The main clinical problems for dental implants are (1) formation of biofilm around the implant-a condition known as peri-implantitis and (2) inadequate bone formation around the implant-lack of osseointegration. Therefore, developing an implant to overcome these problems is of significant interest to the dental community. Chitosan has been reported to have good biocompatibility and anti-bacterial activity. An osseo-inductive recombinant elastin-like biopolymer (P-HAP), that contains a peptide derived from the protein statherin, has been reported to induce biomineralization and osteoblast differentiation. In this study, chitosan/P-HAP bi-layers were built on a titanium surface using a layer-by-layer (LbL) assembly technique. The difference in the water contact angle between consecutive layers, the representative peaks in diffuse reflectance infrared Fourier transform spectroscopy (DRIFTS), X-ray photoelectron spectroscopy (XPS), and the changes in the topography between surfaces with a different number of bi-layers observed using atomic force microscopy (AFM), all indicated the successful establishment of chitosan/P-HAP LbL assembly on the titanium surface. The LbL-modified surfaces showed increased biomineralization, an appropriate mouse pre-osteoblastic cell response, and significant anti-bacterial activity against Streptococcus gordonii, a primary colonizer of tissues in the oral environment.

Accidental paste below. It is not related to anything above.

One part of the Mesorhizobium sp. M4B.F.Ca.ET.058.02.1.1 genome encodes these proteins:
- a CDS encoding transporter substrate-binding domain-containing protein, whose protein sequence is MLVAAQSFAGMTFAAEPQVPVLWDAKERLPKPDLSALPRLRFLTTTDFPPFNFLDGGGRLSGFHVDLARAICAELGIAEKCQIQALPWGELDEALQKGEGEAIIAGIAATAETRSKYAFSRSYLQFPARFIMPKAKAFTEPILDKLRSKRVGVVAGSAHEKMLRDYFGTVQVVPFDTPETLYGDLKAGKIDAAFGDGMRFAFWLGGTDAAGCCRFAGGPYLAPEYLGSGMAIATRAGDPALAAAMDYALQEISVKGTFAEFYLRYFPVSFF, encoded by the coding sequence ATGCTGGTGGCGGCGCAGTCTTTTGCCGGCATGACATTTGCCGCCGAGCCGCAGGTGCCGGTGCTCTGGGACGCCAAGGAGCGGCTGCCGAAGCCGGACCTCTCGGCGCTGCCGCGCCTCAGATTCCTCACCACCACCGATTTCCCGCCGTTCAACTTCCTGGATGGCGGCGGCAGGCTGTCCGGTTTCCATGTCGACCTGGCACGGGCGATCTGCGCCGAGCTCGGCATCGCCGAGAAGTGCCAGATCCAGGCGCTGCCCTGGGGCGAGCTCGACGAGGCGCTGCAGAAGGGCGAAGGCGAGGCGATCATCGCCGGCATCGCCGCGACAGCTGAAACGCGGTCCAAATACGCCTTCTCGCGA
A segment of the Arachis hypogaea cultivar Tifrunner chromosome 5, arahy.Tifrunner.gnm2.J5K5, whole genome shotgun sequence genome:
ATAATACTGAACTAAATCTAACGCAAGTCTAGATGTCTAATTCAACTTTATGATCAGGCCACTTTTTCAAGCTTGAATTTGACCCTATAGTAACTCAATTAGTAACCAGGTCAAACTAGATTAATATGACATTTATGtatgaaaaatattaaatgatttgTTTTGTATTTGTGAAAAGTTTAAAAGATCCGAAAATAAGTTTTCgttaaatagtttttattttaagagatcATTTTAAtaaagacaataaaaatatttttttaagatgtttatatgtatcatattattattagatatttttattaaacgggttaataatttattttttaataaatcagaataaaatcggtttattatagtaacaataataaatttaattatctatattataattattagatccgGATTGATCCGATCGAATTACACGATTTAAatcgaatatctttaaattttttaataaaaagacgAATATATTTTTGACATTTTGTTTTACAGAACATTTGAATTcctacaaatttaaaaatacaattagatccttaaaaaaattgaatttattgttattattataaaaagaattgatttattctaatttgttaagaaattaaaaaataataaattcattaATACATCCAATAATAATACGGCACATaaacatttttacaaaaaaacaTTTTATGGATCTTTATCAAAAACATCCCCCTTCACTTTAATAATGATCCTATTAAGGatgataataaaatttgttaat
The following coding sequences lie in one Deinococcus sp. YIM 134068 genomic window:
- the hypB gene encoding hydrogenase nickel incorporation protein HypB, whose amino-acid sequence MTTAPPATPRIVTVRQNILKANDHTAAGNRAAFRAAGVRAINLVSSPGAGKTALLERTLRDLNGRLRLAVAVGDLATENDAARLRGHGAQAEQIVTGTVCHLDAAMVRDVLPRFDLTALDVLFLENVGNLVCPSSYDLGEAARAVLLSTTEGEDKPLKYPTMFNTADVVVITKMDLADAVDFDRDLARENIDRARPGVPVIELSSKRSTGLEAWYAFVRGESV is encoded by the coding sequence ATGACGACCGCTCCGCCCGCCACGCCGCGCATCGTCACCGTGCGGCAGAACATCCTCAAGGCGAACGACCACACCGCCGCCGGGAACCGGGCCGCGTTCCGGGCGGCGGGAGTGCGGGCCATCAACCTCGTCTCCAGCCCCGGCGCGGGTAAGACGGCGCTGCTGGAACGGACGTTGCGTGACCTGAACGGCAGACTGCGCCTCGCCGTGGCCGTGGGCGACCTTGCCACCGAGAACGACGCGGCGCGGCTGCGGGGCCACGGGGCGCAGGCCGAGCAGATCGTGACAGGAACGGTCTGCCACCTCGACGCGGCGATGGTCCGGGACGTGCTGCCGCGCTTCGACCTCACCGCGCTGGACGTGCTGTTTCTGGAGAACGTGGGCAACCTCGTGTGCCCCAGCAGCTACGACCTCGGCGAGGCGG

Keywords: chitosan; elastin-like recombinamers; implant; layer-by-layer; titanium.